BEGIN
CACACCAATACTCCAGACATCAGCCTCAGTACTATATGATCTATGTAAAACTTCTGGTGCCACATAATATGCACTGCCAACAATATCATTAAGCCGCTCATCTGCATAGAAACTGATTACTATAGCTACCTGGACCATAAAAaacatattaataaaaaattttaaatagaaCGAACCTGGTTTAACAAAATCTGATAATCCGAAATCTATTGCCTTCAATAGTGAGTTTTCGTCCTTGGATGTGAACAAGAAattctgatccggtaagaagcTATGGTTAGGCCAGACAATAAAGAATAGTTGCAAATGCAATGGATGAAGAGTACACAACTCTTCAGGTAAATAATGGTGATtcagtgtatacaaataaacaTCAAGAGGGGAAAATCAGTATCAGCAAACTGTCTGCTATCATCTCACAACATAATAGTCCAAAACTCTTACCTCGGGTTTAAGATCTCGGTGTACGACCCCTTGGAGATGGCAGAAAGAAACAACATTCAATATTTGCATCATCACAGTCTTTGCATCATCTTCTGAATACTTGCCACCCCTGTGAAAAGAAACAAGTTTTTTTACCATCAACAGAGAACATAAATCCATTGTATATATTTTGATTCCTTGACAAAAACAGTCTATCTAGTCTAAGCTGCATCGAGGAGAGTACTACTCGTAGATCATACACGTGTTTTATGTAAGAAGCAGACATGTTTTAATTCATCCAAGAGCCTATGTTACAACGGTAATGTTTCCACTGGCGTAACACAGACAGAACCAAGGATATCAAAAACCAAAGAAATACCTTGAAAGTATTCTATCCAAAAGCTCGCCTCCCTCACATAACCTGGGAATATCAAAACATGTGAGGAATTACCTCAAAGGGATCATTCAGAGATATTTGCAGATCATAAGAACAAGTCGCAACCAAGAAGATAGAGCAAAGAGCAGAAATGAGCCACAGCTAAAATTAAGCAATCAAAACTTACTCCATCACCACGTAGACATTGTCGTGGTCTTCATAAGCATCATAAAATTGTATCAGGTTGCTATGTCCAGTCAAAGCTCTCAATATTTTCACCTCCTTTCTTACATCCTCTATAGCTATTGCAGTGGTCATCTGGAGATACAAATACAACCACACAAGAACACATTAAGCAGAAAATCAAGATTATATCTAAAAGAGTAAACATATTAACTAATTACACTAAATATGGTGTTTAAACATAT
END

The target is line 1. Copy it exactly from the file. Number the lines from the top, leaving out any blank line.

CACACCAATACTCCAGACATCAGCCTCAGTACTATATGATCTATGTAAAACTTCTGGTGCCACATAATATGCACTGCCAACAATATCATTAAGCCGCTCATCTGCATAGAAACTGATTACTATAGCTACCTGGACCATAAAAaacatattaataaaaaattttaaatagaaCGAACCTGGTTTAACAAAATCTGATAATCCGAAATCTATTGCCTTCAATAGTGAGTTTTCGTCCTTGGATGTGAACAAGAAattctgatccggtaagaagcTATGGTTAGGCCAGACAATAAAGAATAGTTGCAAATGCAATGGATGAAGAGTACACAACTCTTCAGGTAAATAATGGTGATtcagtgtatacaaataaacaTCAAGAGGGGAAAATCAGTATCAGCAAACTGTCTGCTATCATCTCACAACATAATAGTCCAAAACTCTTACCTCGGGTTTAAGATCTCGGTGTACGACCCCTTGGAGATGGCAGAAAGAAACAACATTCAATATTTGCATCATCACAGTCTTTGCATCATCTTCTGAATACTTGCCACCCCTGTGAAAAGAAACAAGTTTTTTTACCATCAACAGAGAACATAAATCCATTGTATATATTTTGATTCCTTGACAAAAACAGTCTATCTAGTCTAAGCTGCATCGAGGAGAGTACTACTCGTAGATCATACACGTGTTTTATGTAAGAAGCAGACATGTTTTAATTCATCCAAGAGCCTATGTTACAACGGTAATGTTTCCACTGGCGTAACACAGACAGAACCAAGGATATCAAAAACCAAAGAAATACCTTGAAAGTATTCTATCCAAAAGCTCGCCTCCCTCACATAACCTGGGAATATCAAAACATGTGAGGAATTACCTCAAAGGGATCATTCAGAGATATTTGCAGATCATAAGAACAAGTCGCAACCAAGAAGATAGAGCAAAGAGCAGAAATGAGCCACAGCTAAAATTAAGCAATCAAAACTTACTCCATCACCACGTAGACATTGTCGTGGTCTTCATAAGCATCATAAAATTGTATCAGGTTGCTATGTCCAGTCAAAGCTCTCAATATTTTCACCTCCTTTCTTACATCCTCTATAGCTATTGCAGTGGTCATCTGGAGATACAAATACAACCACACAAGAACACATTAAGCAGAAAATCAAGATTATATCTAAAAGAGTAAACATATTAACTAATTACACTAAATATGGTGTTTAAACATAT